Interaction Blooper #1: Waiting for the User

Long-running operations that require occasional user input should nonetheless not block while waiting for it. They need to accomplish as much as they can as quickly as they can. If necessary the problem should be divided into the pieces that require user input and pieces that don’t so that progress can be made on some pieces while waiting for input on other pieces. This was recently brought home to me while evaluating the ChronoSync file synchronization tool.

ChronoSync can backup, mirror, or synchronize entire disks. This can involve transferring hundreds of thousands of files and gigabytes of data over a slow network. This can easily take hours to a day or more. Needless to say the user isn’t going to sit in front of their computer twiddling their thumbs during the entire operation. Consequently, you can imagine how disappointing it is to leave a computer backing up overnight, only to return to it the next morning and discover it’s copied two files while presenting you with a dialog like this:

Warning: Modification Date Roll-back Detected!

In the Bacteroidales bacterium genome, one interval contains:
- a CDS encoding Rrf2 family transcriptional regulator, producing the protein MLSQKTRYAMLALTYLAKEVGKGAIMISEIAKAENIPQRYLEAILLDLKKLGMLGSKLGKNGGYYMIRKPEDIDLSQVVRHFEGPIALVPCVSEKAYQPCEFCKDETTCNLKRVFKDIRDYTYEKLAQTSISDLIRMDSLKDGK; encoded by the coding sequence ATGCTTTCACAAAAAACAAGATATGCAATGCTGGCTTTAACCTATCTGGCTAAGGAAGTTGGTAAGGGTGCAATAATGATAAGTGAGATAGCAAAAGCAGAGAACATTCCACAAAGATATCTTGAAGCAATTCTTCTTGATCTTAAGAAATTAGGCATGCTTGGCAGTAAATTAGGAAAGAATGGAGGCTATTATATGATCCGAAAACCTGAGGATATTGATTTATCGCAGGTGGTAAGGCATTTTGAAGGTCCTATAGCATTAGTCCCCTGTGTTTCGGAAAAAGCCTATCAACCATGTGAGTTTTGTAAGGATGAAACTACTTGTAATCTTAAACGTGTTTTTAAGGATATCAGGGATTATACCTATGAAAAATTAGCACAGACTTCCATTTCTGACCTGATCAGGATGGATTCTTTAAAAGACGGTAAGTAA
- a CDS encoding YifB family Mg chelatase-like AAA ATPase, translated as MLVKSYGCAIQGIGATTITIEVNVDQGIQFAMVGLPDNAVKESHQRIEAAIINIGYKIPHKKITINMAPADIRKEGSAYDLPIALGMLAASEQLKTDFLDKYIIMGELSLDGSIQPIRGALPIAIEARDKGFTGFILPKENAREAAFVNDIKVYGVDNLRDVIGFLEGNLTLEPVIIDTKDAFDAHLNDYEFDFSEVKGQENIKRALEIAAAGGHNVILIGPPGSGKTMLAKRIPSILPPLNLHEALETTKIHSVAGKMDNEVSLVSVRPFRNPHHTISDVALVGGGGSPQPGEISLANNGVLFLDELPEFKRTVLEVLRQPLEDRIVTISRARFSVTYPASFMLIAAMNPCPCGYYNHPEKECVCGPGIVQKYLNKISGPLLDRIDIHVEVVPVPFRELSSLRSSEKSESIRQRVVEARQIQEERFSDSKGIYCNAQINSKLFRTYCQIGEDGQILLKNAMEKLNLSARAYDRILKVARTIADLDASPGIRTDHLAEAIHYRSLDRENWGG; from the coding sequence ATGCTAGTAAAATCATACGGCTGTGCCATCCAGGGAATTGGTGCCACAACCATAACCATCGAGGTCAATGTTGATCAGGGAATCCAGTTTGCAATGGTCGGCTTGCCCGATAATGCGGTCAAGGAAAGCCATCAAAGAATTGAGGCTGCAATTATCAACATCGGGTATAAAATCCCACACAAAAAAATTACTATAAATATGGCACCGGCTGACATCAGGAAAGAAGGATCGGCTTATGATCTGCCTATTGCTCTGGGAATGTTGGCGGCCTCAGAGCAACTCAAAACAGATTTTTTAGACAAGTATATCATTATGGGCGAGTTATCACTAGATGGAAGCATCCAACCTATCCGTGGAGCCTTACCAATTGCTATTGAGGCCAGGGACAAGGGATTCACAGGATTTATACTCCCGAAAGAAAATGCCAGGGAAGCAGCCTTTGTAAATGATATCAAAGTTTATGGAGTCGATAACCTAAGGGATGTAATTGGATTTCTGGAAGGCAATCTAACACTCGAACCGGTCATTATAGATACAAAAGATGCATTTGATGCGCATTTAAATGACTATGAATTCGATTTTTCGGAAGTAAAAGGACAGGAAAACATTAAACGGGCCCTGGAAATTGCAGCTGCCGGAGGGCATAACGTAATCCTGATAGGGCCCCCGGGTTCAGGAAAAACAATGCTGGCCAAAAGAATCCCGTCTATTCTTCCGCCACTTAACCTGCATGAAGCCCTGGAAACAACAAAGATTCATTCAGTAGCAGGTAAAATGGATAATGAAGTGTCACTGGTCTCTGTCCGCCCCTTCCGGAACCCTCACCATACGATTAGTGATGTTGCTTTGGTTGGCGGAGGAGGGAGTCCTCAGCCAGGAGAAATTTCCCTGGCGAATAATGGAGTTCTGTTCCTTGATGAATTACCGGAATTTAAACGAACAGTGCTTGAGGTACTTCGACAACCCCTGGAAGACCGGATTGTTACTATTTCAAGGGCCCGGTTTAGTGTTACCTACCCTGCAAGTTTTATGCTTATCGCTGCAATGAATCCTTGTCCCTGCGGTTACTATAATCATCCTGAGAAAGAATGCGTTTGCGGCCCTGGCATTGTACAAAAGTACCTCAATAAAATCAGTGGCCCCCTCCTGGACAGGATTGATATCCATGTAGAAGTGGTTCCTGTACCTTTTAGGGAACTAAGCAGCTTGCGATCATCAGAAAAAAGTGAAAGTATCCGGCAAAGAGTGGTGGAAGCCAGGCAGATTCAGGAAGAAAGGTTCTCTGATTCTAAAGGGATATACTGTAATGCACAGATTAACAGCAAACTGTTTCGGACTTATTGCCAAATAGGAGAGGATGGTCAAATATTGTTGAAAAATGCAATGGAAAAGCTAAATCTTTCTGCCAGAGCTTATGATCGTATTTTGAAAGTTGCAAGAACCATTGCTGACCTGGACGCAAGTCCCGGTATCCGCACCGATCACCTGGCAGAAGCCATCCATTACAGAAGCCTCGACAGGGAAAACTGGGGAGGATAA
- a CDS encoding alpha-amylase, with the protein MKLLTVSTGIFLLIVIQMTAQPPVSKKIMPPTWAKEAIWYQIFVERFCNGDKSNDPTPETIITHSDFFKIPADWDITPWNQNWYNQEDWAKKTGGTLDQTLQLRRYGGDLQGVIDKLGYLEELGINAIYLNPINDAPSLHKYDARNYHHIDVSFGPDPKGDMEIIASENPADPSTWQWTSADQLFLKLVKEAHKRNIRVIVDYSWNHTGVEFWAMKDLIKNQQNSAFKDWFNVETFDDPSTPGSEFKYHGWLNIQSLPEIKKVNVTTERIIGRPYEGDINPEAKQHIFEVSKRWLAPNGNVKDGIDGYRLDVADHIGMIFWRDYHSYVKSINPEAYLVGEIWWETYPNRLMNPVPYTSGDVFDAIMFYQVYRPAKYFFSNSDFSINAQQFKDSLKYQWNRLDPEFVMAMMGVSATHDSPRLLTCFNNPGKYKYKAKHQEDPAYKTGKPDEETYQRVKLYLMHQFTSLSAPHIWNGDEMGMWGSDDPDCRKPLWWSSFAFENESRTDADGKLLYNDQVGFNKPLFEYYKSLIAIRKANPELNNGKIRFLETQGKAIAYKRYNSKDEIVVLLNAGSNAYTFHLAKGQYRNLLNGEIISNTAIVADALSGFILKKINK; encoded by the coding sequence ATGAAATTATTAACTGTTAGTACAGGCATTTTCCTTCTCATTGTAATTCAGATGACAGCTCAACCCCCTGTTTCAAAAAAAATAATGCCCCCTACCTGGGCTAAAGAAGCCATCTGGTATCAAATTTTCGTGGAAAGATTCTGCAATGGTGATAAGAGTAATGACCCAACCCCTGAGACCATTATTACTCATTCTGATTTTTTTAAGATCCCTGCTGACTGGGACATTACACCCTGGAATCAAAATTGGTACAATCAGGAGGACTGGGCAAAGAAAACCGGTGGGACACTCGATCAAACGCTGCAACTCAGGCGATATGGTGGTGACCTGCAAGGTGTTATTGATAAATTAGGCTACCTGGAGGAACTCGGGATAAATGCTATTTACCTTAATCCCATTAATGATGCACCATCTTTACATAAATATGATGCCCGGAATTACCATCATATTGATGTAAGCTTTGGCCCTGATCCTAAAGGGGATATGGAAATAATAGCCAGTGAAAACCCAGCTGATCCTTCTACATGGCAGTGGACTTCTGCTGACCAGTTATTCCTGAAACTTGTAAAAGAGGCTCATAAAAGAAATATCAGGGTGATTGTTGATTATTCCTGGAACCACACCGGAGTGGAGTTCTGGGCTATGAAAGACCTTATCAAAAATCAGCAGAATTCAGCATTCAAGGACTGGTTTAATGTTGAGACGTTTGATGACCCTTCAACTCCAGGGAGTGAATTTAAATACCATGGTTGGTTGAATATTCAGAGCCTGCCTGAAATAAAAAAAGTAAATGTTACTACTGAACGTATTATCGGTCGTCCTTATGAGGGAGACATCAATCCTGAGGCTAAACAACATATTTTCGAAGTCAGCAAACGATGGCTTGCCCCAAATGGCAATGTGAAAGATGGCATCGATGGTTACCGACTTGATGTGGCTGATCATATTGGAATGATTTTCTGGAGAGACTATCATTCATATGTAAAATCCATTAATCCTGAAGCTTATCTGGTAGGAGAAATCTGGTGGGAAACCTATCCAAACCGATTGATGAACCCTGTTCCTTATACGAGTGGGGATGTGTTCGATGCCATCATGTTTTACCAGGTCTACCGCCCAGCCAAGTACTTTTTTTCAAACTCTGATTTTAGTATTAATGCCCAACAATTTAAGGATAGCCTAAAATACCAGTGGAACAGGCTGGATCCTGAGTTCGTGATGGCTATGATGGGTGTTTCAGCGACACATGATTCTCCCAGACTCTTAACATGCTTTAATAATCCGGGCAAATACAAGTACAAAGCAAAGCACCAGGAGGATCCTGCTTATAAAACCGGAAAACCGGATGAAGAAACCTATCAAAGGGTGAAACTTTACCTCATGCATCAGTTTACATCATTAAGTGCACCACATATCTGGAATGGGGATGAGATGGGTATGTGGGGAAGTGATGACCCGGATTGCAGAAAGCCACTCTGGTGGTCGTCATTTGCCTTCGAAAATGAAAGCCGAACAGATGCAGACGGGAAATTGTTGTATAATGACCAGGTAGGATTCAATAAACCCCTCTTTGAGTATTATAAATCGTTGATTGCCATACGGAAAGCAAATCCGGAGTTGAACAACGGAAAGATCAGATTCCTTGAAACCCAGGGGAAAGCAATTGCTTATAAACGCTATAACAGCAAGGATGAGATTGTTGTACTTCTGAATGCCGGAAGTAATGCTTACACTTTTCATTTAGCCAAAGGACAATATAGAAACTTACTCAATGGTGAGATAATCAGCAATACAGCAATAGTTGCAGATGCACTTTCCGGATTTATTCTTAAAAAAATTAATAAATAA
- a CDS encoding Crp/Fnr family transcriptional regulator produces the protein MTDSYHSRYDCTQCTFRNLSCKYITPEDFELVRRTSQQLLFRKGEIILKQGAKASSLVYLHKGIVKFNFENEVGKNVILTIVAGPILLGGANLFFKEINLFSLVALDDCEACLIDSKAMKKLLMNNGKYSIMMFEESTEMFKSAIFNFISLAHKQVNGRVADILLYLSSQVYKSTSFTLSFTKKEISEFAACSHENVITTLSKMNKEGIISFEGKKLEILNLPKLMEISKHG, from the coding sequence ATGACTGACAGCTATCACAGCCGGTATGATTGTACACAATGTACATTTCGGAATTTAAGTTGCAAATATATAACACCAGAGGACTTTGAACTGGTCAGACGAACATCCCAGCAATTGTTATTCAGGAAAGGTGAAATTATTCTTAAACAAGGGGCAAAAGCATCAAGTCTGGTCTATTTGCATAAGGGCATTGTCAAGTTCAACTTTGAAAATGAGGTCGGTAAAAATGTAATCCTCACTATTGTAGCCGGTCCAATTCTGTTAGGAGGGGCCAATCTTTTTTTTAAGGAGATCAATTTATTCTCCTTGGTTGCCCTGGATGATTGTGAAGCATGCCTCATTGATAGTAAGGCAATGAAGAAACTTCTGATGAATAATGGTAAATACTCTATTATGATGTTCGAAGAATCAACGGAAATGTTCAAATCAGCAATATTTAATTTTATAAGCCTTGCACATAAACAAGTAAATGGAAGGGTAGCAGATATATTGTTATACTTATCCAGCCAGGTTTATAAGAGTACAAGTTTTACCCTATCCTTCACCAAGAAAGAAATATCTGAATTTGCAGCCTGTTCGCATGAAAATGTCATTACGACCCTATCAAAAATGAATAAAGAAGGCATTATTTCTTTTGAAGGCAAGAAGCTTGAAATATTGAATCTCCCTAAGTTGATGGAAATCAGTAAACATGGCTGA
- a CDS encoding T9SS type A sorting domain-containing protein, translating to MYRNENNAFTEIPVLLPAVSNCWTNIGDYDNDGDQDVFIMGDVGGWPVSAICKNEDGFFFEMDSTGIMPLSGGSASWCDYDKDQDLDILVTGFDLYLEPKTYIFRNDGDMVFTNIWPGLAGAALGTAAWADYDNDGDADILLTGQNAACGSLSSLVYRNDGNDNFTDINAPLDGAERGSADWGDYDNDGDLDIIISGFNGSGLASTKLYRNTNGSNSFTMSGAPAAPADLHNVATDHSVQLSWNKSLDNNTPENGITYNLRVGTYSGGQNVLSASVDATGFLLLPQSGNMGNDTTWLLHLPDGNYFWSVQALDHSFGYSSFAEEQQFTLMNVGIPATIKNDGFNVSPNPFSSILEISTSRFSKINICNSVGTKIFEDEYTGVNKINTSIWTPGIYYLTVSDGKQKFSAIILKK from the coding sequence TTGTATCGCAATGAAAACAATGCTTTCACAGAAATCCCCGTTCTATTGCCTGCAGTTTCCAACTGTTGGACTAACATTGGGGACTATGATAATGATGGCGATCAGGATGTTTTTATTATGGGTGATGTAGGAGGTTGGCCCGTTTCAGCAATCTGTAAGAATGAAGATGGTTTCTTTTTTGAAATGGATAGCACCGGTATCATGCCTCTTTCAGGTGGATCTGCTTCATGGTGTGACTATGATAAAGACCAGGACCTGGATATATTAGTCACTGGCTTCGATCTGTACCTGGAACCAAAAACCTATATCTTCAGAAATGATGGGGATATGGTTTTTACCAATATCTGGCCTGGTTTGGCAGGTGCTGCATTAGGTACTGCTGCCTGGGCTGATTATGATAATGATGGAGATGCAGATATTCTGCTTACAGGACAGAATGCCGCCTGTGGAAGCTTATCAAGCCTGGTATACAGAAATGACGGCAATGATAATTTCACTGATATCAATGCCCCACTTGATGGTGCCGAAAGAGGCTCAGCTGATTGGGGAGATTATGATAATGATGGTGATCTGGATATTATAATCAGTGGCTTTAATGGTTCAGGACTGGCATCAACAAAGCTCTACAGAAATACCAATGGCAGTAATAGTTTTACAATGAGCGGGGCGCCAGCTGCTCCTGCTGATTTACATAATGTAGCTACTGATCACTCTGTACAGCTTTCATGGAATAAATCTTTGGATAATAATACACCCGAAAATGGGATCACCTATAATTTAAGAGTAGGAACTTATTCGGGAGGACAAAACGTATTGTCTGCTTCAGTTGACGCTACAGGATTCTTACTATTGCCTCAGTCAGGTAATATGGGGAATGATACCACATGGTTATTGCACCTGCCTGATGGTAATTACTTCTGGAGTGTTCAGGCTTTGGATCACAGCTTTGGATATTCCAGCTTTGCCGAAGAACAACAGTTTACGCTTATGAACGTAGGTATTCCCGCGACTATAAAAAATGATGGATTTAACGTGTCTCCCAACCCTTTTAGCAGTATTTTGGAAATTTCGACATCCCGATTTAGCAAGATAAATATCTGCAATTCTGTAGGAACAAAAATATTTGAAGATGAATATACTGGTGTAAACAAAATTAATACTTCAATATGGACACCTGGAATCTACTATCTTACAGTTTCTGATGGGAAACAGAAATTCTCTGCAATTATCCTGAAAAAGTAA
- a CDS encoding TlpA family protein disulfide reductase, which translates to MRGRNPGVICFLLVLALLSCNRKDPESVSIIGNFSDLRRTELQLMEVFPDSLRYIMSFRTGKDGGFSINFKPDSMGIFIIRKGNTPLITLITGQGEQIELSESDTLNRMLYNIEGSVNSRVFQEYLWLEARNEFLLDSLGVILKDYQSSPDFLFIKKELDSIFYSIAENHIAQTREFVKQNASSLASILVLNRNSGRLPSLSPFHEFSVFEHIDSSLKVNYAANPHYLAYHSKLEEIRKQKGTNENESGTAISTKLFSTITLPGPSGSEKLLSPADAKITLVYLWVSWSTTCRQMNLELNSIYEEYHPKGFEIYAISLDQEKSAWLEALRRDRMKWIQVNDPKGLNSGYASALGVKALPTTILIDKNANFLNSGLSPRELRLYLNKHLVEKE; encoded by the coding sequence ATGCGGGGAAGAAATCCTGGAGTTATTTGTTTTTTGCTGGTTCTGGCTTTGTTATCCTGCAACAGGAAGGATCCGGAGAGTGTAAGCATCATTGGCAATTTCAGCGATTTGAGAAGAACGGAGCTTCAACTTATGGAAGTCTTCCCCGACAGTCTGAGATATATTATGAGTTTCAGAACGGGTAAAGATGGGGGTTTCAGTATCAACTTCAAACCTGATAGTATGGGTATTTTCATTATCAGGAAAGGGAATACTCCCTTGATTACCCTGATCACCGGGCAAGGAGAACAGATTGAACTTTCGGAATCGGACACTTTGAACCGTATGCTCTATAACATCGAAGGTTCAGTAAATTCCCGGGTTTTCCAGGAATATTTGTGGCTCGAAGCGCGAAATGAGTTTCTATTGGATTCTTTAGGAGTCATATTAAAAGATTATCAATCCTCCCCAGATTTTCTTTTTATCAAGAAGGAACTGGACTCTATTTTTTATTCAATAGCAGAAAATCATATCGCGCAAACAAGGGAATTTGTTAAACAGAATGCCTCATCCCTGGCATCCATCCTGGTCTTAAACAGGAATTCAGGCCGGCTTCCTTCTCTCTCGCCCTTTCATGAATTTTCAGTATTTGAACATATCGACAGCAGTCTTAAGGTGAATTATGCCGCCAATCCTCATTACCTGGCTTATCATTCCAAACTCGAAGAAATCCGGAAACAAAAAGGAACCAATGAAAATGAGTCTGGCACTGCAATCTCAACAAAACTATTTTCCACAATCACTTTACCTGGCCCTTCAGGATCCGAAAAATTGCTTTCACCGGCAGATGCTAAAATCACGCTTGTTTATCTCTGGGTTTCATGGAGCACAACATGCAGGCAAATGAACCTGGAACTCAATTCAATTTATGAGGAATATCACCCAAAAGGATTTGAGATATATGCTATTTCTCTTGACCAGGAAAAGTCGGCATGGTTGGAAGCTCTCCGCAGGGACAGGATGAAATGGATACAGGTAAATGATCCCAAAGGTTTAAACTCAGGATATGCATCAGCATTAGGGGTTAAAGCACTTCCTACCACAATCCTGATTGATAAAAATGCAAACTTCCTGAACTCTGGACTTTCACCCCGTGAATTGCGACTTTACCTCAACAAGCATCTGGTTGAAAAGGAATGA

Putting up such a dialog is not the mistake. It is OK for a program to request user input. Certainly, ChronoSync should not overwrite a changed file and potentially lose data without alerting the user. Certainly, ChronoSync should alert the user of files it could not copy. The mistake is that ChronoSync stops all other operations and waits for the user to answer this question before proceeding to copy the files that don’t require user confirmation. Typically less than 1 file in 1000 needs to be confirmed (or denied). There is no good reason not to copy the 999 files that don’t need to be confirmed while waiting for further input on the one file that does.

What ChronoSync and similar programs should do is add the questionable operation to a secondary queue. Any operation that requires confirmation goes in the queue, and waits there until the user approves or rejects it. However all the operations that don’t require user approval can continue. That way when the user wakes up the next morning, most of the files have been copied. They just have to decide what to do about the few that require manual intervention, and the process is complete.

If you need an outside eye to spot user interaction bloopers like this one, I’m available for consulting and expert design reviews. I specialize in end-user facing software and programmer-facing APIs, but I’ve been known to help out with devices like cameras, refrigerators, microwaves, and watches from time to time too.

6 Responses to “Interaction Blooper #1: Waiting for the User”

  1. Reg Braithwaite Says:


    Architecturally, this is often easy to do when you set out to write process-intensive applications. Such applications are often written using the command pattern. Commands (such as copy one file) are generated in a supervisor thread and placed in a queue. Worker threads take commands out of the queue and attempt to execute them. Results can be placed in a queue back to the supervisor, which can report successes and failures asynchronously.